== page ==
Free Family Sunday: Needle Felt Your Story
Join artist and educator Katherine Dilworth for a hands-on needle felting workshop as part of the ongoing Pandemic Quilt Project. Tell your story and explore quilt blocks created by public school students.
In this Free Family Sunday pop-up event inspired by the exhibition A Movement in Every Direction: Legacies of the Great Migration, kids of all ages will learn the process and techniques of needle felting. Families will then create a quilt square depicting their familial history and their own family journey.
Space is limited! Registration is not required. We will admit families on a first-come, first-served basis.
12:15 p.m. – Classroom check-in
12:30 – 2 p.m. – Needle felting workshop
2:45 p.m. – Classroom check-in
3 – 4:30 p.m. – Needle felting workshop
About Felt Quilt Blocks
In the spring of 2021, Dilworth worked with two elementary schools – Bannockburn Elementary in Montgomery County and Bryant Woods Elementary in Howard County – to create quilt squares as a way of reflecting on the students’ lives during the pandemic. They started with a simple prompt: Someday, when you are older, you will tell people you were in elementary school during a global pandemic, and they will ask, “what was it like?”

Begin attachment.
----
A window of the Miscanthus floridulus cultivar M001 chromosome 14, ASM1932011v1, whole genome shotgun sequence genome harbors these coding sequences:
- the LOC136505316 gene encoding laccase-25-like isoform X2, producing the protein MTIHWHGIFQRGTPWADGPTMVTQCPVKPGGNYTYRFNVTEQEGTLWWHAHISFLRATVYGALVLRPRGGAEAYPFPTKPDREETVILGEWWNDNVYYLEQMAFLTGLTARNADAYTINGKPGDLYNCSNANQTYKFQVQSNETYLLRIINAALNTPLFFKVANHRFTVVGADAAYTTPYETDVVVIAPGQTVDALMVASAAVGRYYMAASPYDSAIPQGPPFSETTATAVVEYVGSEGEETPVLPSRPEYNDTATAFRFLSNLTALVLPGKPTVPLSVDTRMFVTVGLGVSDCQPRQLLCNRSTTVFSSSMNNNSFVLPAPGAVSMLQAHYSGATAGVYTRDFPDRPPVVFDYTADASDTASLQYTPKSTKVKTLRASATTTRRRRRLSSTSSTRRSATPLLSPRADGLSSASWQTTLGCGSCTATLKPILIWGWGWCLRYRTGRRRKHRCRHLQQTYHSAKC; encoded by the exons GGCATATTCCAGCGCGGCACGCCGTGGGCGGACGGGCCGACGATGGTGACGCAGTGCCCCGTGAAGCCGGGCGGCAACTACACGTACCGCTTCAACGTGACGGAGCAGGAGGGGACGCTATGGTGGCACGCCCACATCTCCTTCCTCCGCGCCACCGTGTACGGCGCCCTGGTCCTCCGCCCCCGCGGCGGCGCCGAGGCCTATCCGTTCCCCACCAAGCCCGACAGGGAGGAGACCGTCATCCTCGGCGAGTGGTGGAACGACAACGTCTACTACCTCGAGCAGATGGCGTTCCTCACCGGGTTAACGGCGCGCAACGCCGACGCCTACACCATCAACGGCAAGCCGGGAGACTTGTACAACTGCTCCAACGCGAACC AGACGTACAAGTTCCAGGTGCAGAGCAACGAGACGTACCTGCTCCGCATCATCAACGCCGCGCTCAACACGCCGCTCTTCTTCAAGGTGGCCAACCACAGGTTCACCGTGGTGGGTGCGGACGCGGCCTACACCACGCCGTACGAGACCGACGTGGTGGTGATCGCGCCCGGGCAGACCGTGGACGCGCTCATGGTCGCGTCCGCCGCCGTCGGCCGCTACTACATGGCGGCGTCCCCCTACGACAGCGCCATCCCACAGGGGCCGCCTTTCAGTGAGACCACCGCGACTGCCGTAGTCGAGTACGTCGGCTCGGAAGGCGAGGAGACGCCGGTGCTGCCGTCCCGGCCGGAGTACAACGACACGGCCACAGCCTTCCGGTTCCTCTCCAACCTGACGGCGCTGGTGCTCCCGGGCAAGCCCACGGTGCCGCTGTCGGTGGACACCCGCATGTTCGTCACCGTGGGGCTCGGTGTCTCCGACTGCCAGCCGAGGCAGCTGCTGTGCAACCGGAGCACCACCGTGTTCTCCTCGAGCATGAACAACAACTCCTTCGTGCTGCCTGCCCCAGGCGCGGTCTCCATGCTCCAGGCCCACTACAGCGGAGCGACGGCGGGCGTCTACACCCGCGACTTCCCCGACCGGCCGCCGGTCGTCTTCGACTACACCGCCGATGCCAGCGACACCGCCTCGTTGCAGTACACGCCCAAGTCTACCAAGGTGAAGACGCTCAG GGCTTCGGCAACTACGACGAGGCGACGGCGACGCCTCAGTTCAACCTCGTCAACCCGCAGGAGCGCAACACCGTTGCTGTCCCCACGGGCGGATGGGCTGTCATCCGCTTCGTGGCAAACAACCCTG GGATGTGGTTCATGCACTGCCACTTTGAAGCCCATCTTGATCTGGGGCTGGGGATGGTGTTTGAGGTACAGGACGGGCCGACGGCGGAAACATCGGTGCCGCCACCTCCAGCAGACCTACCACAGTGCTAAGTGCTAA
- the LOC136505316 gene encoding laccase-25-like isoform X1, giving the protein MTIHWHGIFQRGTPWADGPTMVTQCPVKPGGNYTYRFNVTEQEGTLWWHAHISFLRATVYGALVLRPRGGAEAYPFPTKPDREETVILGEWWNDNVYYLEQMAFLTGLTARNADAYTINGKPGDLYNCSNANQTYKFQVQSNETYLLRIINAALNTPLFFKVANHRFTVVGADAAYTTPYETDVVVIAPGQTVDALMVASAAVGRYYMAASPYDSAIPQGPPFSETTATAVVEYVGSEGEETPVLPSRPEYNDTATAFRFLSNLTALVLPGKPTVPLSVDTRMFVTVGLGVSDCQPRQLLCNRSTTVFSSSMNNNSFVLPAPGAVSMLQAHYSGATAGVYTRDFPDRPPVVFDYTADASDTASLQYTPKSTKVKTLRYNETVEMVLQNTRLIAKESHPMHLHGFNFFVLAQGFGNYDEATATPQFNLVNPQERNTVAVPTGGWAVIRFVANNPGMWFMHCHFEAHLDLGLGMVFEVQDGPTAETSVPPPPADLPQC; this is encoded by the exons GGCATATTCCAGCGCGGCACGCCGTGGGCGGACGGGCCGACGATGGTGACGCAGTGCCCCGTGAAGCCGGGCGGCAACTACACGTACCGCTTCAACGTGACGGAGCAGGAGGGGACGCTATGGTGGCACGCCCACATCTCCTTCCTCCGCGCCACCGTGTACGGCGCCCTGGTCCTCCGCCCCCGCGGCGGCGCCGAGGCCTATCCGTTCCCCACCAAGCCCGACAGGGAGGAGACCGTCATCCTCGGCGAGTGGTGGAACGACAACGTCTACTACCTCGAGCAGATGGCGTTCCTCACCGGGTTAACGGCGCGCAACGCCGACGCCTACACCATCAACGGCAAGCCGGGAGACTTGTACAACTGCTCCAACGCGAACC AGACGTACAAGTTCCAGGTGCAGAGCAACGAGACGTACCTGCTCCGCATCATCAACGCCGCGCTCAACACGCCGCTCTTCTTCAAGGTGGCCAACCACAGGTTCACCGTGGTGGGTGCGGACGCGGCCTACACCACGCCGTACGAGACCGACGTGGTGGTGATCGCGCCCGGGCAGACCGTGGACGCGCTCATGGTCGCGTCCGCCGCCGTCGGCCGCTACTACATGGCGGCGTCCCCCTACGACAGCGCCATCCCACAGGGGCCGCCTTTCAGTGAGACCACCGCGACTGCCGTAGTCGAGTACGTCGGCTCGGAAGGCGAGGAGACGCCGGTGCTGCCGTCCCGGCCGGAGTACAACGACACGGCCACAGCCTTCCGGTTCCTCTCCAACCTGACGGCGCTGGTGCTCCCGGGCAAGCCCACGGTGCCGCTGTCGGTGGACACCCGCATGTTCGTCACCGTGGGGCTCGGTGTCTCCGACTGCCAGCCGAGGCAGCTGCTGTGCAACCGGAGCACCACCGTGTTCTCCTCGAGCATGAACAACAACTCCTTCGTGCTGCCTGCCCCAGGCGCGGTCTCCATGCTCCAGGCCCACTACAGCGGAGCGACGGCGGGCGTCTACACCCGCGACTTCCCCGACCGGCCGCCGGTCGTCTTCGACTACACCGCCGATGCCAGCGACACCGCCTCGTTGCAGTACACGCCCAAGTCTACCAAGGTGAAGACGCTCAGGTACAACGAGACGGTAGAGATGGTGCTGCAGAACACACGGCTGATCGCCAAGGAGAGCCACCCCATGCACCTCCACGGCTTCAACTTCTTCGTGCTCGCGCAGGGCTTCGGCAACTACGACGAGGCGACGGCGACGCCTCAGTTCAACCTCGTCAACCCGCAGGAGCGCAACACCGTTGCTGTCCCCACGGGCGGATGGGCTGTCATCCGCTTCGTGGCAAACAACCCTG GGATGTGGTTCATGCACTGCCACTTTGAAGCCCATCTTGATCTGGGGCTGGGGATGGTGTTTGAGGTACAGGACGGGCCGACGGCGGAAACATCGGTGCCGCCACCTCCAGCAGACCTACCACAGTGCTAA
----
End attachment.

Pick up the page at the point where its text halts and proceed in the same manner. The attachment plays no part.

Students began their creative process through a written response to the prompt and then worked on translating their thoughts into a visual metaphor that captured their ideas. Dilworth taught them needle felting—a technique in which an artist can use wool fibers and special needles to create images—and each student created an individual square. Students, and the extended school community, worked together to assemble the squares into large quilts that will remain in the schools after their display here at the Baltimore Museum of Art.
Katherine Dilworth is an artist whose work combines fiber arts and photography. Her landscapes marry photographic images with the textures and techniques of textiles. Her work has been shown in galleries throughout the U.S. and Europe as well as included in books on fiber art and photography. For the last 10 years, she has worked as a visiting artist in schools through the nonprofit Arts for Learning Maryland, sharing fiber art techniques with students and teachers in arts integrated lessons.